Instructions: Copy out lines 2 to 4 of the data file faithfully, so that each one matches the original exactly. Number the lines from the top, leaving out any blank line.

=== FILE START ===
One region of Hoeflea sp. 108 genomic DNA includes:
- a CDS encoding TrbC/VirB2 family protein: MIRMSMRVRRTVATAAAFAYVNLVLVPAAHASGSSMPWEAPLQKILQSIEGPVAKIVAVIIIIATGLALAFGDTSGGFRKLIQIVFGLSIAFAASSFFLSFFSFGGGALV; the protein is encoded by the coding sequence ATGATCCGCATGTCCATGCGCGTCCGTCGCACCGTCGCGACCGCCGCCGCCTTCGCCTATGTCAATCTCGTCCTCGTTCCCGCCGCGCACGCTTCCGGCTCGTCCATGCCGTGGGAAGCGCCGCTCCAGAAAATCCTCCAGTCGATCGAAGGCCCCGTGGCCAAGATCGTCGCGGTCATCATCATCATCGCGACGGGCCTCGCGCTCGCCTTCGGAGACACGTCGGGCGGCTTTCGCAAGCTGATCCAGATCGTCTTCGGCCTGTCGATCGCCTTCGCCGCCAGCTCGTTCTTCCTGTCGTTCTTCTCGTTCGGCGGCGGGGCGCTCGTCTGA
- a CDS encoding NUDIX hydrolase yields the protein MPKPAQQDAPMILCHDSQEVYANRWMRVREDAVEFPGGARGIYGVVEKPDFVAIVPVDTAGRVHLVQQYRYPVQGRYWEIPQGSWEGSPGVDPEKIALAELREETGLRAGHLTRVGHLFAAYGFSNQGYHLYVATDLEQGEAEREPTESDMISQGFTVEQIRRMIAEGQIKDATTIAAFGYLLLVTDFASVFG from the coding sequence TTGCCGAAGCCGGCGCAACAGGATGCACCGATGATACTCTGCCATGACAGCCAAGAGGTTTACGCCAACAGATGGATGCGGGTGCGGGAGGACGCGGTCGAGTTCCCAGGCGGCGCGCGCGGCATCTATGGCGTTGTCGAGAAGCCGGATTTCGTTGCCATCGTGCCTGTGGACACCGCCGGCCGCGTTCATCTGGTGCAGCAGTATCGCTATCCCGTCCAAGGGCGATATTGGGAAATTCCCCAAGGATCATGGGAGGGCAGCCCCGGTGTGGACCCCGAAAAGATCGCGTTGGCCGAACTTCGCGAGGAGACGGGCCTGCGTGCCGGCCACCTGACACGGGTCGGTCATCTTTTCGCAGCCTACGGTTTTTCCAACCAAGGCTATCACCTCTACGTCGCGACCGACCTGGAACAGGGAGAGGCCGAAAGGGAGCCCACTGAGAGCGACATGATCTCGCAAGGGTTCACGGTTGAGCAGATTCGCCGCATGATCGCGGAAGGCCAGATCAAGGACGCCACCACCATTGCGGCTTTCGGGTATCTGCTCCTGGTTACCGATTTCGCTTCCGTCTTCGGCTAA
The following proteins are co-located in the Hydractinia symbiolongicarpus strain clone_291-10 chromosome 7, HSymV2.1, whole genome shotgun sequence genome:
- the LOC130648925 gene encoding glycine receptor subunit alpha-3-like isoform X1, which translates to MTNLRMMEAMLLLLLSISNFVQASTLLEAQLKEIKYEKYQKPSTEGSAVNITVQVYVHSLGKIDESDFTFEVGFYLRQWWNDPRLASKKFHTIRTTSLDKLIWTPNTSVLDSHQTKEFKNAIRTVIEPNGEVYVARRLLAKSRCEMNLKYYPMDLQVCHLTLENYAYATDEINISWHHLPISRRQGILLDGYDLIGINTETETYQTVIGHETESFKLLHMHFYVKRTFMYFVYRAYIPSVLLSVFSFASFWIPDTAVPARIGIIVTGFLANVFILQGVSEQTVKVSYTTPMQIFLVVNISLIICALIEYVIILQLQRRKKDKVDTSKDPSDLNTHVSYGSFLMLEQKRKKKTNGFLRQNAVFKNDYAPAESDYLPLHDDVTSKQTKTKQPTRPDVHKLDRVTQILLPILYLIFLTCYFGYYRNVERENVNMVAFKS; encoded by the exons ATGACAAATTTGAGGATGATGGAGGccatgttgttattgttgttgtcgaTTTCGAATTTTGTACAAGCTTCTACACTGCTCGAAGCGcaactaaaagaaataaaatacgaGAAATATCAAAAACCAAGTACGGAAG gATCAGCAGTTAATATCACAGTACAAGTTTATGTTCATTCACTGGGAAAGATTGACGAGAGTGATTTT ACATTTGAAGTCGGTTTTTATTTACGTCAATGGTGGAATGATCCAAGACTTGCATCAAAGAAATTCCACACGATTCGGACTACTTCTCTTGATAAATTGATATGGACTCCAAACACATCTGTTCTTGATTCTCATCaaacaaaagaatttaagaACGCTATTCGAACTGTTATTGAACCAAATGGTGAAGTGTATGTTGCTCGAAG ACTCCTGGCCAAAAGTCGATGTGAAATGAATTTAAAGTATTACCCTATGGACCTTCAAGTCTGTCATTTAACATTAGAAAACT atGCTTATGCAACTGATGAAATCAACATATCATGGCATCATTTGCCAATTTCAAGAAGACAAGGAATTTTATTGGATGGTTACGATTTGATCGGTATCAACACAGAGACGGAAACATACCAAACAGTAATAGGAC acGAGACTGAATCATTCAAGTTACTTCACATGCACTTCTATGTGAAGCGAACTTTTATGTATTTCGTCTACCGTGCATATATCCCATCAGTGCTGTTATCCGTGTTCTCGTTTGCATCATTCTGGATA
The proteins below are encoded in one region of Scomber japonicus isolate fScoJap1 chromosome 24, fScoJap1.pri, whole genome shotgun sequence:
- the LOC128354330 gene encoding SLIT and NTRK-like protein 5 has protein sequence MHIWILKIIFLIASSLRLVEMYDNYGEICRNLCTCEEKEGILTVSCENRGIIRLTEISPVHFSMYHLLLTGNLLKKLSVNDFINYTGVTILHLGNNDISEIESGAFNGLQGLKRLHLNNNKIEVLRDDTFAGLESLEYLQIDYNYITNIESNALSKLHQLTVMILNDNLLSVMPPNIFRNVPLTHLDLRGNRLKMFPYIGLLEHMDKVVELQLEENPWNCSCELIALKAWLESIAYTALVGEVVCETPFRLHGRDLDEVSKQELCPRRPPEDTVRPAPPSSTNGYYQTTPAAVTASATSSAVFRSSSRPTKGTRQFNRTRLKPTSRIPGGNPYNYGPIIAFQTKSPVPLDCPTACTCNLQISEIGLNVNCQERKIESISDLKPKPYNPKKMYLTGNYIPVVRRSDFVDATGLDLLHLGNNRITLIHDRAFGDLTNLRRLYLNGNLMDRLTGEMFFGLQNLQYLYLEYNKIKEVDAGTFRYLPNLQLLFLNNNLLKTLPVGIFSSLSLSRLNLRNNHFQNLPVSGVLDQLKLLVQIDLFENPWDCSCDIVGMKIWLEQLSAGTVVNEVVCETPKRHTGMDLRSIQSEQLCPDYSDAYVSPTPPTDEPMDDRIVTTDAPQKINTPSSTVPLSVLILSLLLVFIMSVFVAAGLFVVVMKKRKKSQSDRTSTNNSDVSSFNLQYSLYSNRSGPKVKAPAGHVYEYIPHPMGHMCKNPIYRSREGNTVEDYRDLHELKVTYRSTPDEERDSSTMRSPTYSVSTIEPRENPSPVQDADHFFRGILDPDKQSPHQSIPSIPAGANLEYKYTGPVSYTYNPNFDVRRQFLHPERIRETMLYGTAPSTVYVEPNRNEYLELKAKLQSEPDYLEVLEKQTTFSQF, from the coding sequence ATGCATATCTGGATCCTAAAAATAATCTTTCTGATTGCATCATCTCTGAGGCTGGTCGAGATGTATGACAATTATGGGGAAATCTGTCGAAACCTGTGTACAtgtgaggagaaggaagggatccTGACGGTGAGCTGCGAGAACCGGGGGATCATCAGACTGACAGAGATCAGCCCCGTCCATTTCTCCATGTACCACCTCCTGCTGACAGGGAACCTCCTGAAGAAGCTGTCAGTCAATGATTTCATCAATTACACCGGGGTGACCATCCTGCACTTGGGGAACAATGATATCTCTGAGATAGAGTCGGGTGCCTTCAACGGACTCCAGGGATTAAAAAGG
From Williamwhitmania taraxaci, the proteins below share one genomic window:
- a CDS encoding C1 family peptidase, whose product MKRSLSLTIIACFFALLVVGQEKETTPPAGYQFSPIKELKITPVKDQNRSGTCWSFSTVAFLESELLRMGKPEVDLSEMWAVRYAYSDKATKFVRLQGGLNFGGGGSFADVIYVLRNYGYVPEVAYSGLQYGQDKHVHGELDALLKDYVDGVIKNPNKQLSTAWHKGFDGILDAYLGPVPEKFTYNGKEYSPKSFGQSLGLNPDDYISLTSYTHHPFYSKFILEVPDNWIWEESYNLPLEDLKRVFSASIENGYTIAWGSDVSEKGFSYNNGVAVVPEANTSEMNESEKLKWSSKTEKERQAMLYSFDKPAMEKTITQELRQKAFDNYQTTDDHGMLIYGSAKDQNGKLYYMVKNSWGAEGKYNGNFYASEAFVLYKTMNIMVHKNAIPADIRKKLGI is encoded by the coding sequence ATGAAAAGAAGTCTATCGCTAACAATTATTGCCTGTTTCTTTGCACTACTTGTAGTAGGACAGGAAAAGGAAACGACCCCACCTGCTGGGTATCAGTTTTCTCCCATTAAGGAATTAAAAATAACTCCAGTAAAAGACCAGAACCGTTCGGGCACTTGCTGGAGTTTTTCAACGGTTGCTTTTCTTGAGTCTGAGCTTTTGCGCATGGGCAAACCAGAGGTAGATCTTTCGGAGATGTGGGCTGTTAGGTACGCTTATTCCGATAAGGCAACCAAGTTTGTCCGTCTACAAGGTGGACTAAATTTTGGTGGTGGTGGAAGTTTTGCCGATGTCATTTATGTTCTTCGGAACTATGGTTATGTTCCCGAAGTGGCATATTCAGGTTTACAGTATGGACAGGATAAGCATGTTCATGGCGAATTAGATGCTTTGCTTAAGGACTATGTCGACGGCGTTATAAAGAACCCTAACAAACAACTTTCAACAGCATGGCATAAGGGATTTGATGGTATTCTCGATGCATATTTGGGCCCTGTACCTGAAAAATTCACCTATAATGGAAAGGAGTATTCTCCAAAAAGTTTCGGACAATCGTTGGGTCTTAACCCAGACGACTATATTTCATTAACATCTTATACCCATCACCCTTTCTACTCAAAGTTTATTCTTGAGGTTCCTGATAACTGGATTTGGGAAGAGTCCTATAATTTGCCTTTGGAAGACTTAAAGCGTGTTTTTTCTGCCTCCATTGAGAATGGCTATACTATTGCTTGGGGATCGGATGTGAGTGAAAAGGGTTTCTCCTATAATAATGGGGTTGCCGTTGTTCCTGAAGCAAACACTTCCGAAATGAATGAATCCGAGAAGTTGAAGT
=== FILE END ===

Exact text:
- a CDS encoding TrbC/VirB2 family protein: MIRMSMRVRRTVATAAAFAYVNLVLVPAAHASGSSMPWEAPLQKILQSIEGPVAKIVAVIIIIATGLALAFGDTSGGFRKLIQIVFGLSIAFAASSFFLSFFSFGGGALV; the protein is encoded by the coding sequence ATGATCCGCATGTCCATGCGCGTCCGTCGCACCGTCGCGACCGCCGCCGCCTTCGCCTATGTCAATCTCGTCCTCGTTCCCGCCGCGCACGCTTCCGGCTCGTCCATGCCGTGGGAAGCGCCGCTCCAGAAAATCCTCCAGTCGATCGAAGGCCCCGTGGCCAAGATCGTCGCGGTCATCATCATCATCGCGACGGGCCTCGCGCTCGCCTTCGGAGACACGTCGGGCGGCTTTCGCAAGCTGATCCAGATCGTCTTCGGCCTGTCGATCGCCTTCGCCGCCAGCTCGTTCTTCCTGTCGTTCTTCTCGTTCGGCGGCGGGGCGCTCGTCTGA
- a CDS encoding NUDIX hydrolase yields the protein MPKPAQQDAPMILCHDSQEVYANRWMRVREDAVEFPGGARGIYGVVEKPDFVAIVPVDTAGRVHLVQQYRYPVQGRYWEIPQGSWEGSPGVDPEKIALAELREETGLRAGHLTRVGHLFAAYGFSNQGYHLYVATDLEQGEAEREPTESDMISQGFTVEQIRRMIAEGQIKDATTIAAFGYLLLVTDFASVFG from the coding sequence TTGCCGAAGCCGGCGCAACAGGATGCACCGATGATACTCTGCCATGACAGCCAAGAGGTTTACGCCAACAGATGGATGCGGGTGCGGGAGGACGCGGTCGAGTTCCCAGGCGGCGCGCGCGGCATCTATGGCGTTGTCGAGAAGCCGGATTTCGTTGCCATCGTGCCTGTGGACACCGCCGGCCGCGTTCATCTGGTGCAGCAGTATCGCTATCCCGTCCAAGGGCGATATTGGGAAATTCCCCAAGGATCATGGGAGGGCAGCCCCGGTGTGGACCCCGAAAAGATCGCGTTGGCCGAACTTCGCGAGGAGACGGGCCTGCGTGCCGGCCACCTGACACGGGTCGGTCATCTTTTCGCAGCCTACGGTTTTTCCAACCAAGGCTATCACCTCTACGTCGCGACCGACCTGGAACAGGGAGAGGCCGAAAGGGAGCCCACTGAGAGCGACATGATCTCGCAAGGGTTCACGGTTGAGCAGATTCGCCGCATGATCGCGGAAGGCCAGATCAAGGACGCCACCACCATTGCGGCTTTCGGGTATCTGCTCCTGGTTACCGATTTCGCTTCCGTCTTCGGCTAA
The following proteins are co-located in the Hydractinia symbiolongicarpus strain clone_291-10 chromosome 7, HSymV2.1, whole genome shotgun sequence genome: